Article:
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Old 02-01-2010, 05:03 AM   #1
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General crown molding tips for rookies.


I've begun my first ever crown molding project and I must admit it's a little more difficult to handle than base molding. My goal was to give the room an economical makeover and in general it's going fairly well. But I probably should have practiced in a room with less traffic.

I bought some preprimed pine crown molding and I've pre-painted it with white semi-gloss latex paint. It looks quite nice if I must say. But I have some things that I'd like a little advice about. First one is really more of a comment in how much more difficult it is to cope crown vs base. I wanted my inside corners to be done properly so I decided to cope them. Each one I do gets better and better. But still a pretty difficult task for a newbie. Luckily my crown is white so I can caulk and repaint to make it look better.

My bigger issue however is that I have 2 longer runs of 18'. My first attemp at scarf joining crown molding was very frustrating. It just seemed like no matter what I did I could not get the scarfed joint to nail together smoothly. I could get it to look nice while holding it in place but once it came to actually nailing the pieces next to each other there always ending up being a slight shift between the joint. I could get it close but not exactly the way i wanted it to look. Are there any pointers for dealing with longer runs that require joining. The next room I'll be doing is my kitchen. It too will require one scarf joint. I've read quite a bit about installing crown but I have not read what I'm about to ask about. I'm wondering if I can join the two piece of crown via scarf joint before installing with wood glue and maybe even thin metal strapping on the back of the crown. I could cut everything to fit and then glue the long run together and let it cure over night. Then install it all as one long piece. (With help of course)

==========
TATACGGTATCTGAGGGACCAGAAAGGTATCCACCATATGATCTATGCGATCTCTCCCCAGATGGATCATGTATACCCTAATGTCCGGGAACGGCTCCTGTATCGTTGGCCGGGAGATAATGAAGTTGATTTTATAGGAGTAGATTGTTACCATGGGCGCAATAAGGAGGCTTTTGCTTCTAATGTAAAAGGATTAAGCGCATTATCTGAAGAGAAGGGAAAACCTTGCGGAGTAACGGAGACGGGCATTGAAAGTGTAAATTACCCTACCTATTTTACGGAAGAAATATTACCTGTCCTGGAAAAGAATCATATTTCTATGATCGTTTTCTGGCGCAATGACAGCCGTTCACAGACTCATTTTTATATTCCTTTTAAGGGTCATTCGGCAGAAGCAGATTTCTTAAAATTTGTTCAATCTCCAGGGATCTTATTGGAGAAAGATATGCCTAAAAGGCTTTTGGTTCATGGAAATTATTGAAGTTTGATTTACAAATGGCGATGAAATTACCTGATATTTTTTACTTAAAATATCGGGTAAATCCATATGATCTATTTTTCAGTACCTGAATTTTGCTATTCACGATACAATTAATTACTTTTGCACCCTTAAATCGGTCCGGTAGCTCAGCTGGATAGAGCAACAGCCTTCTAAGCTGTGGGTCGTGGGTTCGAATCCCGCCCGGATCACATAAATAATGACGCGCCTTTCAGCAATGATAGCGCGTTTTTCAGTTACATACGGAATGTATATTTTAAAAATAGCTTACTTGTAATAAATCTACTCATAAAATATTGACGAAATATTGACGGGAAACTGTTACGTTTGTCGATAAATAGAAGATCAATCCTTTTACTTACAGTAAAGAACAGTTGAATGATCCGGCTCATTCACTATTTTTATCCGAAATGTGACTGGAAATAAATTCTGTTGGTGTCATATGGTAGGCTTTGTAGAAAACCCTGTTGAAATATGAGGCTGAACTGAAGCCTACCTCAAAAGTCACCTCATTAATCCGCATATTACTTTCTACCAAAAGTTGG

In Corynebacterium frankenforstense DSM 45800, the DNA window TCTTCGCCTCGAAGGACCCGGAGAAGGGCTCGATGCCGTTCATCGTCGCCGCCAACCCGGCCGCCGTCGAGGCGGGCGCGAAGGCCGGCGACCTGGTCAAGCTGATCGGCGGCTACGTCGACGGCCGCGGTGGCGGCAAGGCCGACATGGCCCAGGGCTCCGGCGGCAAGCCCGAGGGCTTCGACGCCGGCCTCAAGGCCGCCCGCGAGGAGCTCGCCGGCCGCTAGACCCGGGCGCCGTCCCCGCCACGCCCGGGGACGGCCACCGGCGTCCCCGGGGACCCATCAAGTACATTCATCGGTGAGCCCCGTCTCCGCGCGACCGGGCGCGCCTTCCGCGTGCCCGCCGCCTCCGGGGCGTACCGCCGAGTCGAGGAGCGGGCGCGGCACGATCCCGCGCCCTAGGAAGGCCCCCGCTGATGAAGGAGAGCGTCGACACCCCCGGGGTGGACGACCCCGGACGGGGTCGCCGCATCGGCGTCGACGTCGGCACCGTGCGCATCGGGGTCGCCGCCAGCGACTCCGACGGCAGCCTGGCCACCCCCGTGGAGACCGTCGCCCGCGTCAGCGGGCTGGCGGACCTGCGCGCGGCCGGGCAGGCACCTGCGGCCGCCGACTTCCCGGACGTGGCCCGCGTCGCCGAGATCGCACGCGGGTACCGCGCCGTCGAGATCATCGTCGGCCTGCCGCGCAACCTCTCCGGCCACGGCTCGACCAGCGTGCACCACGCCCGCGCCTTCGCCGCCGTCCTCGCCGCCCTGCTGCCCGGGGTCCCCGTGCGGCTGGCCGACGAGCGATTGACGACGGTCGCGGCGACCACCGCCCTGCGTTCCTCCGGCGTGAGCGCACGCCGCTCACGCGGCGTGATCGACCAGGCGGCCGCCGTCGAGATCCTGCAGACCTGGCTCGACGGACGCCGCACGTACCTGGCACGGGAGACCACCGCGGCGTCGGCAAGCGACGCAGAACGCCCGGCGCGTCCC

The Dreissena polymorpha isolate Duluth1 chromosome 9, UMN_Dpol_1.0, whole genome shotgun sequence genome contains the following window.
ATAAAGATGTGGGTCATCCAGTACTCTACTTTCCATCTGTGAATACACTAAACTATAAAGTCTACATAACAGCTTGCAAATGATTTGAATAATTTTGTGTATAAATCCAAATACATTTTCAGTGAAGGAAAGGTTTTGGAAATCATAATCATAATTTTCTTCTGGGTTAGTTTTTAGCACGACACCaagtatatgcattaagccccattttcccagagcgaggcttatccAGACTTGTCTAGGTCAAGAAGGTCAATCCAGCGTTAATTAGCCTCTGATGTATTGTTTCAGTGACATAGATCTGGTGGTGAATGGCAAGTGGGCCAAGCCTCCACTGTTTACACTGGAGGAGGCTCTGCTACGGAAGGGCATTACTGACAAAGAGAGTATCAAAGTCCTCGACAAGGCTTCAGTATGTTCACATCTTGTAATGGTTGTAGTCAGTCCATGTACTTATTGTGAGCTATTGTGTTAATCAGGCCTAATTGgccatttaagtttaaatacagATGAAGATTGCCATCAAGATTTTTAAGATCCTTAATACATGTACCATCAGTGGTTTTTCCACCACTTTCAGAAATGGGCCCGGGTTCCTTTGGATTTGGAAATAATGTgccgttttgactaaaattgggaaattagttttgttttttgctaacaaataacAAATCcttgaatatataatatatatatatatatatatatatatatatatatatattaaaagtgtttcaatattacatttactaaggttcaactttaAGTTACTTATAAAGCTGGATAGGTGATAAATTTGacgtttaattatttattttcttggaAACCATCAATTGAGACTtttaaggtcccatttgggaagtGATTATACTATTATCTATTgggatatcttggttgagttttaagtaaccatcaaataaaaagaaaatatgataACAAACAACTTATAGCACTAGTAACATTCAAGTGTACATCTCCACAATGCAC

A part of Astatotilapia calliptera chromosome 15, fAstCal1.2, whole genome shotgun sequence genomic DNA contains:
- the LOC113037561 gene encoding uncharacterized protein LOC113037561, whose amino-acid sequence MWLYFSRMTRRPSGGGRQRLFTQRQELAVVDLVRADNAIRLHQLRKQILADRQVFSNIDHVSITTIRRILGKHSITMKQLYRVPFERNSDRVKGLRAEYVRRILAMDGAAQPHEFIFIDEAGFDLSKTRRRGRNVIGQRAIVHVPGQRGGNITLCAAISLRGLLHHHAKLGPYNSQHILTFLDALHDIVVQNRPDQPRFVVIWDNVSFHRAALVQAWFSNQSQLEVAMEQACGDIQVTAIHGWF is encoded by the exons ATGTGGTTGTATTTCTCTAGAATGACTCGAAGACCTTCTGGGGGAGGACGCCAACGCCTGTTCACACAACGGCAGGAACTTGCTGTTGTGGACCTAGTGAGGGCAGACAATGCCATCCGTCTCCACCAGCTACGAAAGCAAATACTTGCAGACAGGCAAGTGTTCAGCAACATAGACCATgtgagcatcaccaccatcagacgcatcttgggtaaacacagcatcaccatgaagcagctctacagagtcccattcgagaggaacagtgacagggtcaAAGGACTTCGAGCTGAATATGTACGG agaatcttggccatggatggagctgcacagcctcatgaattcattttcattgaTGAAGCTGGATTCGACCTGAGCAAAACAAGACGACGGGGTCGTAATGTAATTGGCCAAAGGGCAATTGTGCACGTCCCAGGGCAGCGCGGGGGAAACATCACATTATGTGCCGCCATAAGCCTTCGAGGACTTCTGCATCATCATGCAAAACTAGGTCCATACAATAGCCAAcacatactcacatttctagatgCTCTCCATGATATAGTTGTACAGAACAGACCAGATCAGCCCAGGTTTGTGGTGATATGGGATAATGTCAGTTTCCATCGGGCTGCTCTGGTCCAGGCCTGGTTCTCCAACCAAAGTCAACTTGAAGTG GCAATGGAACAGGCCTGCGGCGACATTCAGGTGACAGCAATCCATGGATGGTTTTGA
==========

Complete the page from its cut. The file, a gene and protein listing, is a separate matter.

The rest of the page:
My last issue is I'm wondering what the best way is to fill the nail holes and clean up the installation. I plan on running a thin bead of white painters caulk along with ceiling and in the coped jointes to clean them up. But should I use something else to cover the nail holes?

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Old 02-01-2010, 05:36 AM   #2
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General crown molding tips for rookies.


caulking works fine for the nail holes or use a putty which needs sanding. The problem with your joints is you are not lining up the spring angle perfectly. Make a jig that holds the trim in place and sets the piece to the perfect angle. Nail it in place. Then use the jig to set the matching piece.

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Old 02-01-2010, 08:32 PM   #3
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General crown molding tips for rookies.


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Originally Posted by speedster1 View Post
I've begun my first ever crown molding project and I must admit it's a little more difficult to handle than base molding. My goal was to give the room an economical makeover and in general it's going fairly well. But I probably should have practiced in a room with less traffic.

I bought some preprimed pine crown molding and I've pre-painted it with white semi-gloss latex paint. It looks quite nice if I must say. But I have some things that I'd like a little advice about. First one is really more of a comment in how much more difficult it is to cope crown vs base. I wanted my inside corners to be done properly so I decided to cope them. Each one I do gets better and better. But still a pretty difficult task for a newbie. Luckily my crown is white so I can caulk and repaint to make it look better.

My bigger issue however is that I have 2 longer runs of 18'. My first attemp at scarf joining crown molding was very frustrating. It just seemed like no matter what I did I could not get the scarfed joint to nail together smoothly. I could get it to look nice while holding it in place but once it came to actually nailing the pieces next to each other there always ending up being a slight shift between the joint. I could get it close but not exactly the way i wanted it to look. Are there any pointers for dealing with longer runs that require joining. The next room I'll be doing is my kitchen. It too will require one scarf joint. I've read quite a bit about installing crown but I have not read what I'm about to ask about. I'm wondering if I can join the two piece of crown via scarf joint before installing with wood glue and maybe even thin metal strapping on the back of the crown. I could cut everything to fit and then glue the long run together and let it cure over night. Then install it all as one long piece. (With help of course)

My last issue is I'm wondering what the best way is to fill the nail holes and clean up the installation. I plan on running a thin bead of white painters caulk along with ceiling and in the coped jointes to clean them up. But should I use something else to cover the nail holes?